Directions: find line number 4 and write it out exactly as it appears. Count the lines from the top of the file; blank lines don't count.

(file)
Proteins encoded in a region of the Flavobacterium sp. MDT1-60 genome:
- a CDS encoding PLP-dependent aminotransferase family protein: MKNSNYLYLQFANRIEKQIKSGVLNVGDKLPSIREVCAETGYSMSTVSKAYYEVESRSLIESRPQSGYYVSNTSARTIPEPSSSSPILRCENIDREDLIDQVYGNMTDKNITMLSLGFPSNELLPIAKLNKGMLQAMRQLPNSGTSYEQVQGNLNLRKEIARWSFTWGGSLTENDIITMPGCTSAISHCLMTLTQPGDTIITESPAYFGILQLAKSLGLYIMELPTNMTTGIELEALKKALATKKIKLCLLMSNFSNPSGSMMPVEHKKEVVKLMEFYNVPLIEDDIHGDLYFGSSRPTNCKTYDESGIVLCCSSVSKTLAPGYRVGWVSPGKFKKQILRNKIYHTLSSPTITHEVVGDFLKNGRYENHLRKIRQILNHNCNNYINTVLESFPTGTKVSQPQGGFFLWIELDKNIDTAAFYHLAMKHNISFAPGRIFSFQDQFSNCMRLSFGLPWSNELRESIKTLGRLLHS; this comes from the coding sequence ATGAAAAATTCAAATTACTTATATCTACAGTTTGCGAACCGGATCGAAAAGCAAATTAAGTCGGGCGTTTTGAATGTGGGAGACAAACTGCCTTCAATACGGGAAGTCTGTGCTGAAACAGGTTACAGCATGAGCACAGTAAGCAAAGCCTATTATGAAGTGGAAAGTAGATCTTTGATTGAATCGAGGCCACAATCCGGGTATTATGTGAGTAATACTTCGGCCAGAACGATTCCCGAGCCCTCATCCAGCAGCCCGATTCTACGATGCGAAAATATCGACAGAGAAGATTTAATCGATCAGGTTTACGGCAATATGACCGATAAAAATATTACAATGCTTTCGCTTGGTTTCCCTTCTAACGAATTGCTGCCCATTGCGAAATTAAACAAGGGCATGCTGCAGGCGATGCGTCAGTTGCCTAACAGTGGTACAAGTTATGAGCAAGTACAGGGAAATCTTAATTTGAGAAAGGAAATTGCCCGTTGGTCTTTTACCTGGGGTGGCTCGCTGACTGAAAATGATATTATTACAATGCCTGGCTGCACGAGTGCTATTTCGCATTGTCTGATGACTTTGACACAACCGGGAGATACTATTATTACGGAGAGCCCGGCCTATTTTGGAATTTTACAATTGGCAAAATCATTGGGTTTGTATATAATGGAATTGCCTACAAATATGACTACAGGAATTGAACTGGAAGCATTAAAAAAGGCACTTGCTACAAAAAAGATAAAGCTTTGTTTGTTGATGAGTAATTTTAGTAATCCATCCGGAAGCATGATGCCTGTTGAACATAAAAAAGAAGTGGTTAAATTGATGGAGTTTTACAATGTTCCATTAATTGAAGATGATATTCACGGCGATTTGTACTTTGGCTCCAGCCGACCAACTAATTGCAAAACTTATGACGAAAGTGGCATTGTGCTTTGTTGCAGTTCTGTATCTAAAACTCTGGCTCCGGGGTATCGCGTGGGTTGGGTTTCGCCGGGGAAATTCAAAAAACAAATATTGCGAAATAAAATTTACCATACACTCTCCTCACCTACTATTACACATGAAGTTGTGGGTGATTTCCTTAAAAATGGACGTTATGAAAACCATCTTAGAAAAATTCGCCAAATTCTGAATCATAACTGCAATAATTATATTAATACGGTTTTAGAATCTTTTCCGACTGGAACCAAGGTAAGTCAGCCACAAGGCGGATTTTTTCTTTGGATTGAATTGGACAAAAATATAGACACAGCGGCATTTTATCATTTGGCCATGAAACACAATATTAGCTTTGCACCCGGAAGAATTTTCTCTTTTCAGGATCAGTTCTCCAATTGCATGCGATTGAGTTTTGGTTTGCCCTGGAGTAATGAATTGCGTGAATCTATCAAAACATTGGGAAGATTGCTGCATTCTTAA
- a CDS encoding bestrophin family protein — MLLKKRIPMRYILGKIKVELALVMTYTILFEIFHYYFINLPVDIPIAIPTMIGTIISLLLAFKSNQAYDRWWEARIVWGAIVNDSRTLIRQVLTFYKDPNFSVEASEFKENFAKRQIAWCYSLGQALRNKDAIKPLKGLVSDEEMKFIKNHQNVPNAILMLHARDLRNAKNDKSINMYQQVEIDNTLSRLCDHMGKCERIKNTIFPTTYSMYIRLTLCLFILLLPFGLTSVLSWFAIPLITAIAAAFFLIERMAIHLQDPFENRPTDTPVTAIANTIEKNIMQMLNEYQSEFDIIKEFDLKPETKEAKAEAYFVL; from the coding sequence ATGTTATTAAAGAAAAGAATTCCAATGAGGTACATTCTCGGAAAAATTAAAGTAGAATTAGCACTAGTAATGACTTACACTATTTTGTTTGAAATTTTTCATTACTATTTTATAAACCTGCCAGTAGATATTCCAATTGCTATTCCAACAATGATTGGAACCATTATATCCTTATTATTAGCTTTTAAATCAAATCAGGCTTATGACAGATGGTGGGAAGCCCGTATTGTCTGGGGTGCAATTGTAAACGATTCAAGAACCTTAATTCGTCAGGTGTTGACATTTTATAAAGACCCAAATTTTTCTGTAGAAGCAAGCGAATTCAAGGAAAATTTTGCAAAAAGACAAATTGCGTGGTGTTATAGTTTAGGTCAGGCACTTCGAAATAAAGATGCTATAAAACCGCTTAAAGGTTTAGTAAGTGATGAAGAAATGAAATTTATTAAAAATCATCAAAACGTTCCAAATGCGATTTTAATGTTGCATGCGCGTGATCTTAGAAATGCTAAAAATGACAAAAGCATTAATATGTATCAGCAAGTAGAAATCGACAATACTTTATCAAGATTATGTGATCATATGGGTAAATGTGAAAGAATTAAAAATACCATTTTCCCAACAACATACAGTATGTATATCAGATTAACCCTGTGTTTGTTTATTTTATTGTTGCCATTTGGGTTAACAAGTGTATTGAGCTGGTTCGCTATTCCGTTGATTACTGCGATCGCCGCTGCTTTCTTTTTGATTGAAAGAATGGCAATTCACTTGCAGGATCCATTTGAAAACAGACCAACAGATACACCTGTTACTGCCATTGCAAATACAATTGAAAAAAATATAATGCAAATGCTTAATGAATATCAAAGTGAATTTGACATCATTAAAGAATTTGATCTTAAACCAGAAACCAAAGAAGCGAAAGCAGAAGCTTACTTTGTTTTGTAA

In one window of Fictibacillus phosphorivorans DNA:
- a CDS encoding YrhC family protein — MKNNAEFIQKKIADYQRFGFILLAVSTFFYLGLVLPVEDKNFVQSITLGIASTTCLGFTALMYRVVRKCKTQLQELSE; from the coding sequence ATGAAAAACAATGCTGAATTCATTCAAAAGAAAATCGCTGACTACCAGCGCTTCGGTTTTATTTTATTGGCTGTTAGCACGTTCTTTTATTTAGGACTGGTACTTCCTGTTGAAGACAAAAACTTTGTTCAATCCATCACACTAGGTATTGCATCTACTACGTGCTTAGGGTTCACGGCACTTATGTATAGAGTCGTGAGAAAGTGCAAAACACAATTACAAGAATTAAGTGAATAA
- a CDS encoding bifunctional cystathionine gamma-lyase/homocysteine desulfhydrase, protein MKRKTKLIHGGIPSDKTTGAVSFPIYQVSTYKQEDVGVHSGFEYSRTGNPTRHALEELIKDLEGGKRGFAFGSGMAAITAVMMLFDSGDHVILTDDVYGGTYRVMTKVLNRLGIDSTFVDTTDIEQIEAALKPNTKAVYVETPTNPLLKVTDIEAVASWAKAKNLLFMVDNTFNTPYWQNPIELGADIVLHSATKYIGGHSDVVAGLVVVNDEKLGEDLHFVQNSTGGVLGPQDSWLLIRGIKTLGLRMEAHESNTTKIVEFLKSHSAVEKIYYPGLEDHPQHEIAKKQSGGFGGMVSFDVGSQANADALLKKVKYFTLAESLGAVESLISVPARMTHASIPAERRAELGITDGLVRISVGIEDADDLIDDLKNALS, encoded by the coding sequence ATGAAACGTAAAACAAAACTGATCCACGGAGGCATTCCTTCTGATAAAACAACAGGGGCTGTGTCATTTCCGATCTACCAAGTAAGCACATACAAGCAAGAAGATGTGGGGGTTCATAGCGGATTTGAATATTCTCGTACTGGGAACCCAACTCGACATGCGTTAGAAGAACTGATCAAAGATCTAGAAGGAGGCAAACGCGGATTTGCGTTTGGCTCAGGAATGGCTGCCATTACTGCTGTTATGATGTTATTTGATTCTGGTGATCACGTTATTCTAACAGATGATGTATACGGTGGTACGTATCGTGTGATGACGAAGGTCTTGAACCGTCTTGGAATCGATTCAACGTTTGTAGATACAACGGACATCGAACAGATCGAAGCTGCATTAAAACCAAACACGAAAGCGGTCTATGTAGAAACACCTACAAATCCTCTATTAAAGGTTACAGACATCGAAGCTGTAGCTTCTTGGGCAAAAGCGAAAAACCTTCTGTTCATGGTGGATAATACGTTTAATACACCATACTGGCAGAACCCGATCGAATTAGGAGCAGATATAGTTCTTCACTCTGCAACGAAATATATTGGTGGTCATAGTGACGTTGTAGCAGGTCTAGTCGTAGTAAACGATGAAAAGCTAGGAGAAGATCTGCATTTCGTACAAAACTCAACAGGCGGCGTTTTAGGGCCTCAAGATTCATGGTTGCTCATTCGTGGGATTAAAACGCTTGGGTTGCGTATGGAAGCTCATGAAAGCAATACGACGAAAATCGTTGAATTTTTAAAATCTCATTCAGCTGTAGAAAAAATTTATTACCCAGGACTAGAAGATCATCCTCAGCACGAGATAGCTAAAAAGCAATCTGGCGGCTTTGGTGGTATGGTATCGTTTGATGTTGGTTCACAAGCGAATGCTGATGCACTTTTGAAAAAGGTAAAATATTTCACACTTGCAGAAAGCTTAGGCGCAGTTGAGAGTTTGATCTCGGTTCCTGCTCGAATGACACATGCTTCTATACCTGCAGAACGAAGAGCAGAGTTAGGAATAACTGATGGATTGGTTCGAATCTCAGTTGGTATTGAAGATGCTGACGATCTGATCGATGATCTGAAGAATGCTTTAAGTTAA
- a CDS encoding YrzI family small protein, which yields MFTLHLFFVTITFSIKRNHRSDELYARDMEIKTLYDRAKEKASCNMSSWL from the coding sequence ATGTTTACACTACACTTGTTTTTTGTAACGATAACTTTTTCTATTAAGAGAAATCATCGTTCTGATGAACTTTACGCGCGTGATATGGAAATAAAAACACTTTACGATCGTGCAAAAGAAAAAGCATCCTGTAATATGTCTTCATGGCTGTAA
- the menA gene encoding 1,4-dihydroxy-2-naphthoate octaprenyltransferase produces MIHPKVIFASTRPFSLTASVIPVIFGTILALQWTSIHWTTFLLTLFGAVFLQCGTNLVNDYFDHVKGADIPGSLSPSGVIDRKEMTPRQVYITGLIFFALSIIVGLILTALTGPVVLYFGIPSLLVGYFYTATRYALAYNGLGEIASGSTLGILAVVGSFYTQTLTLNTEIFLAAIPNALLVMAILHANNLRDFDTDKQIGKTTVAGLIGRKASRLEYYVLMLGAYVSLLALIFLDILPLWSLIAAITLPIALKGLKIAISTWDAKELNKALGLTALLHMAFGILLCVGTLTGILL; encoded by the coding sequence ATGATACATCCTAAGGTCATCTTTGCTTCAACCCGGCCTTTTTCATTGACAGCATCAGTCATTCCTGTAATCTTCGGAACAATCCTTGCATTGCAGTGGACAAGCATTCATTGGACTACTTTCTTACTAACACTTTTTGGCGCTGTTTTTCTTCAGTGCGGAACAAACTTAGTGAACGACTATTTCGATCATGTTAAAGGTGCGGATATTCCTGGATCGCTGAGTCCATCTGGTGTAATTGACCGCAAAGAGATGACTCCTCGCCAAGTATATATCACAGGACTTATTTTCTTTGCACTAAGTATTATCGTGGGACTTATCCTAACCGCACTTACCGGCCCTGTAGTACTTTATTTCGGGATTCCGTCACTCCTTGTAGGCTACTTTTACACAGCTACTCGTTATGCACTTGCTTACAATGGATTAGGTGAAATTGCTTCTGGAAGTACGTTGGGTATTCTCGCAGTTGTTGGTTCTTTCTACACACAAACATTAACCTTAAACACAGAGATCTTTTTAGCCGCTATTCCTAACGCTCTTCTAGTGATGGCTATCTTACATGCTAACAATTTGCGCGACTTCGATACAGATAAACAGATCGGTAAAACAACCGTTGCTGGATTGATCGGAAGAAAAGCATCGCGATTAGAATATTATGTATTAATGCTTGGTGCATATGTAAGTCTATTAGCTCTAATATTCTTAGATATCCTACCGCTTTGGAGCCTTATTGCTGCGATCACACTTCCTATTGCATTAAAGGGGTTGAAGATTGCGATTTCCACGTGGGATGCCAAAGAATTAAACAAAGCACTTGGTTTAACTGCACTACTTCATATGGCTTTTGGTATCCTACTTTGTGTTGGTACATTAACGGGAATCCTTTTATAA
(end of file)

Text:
In one window of Fictibacillus phosphorivorans DNA: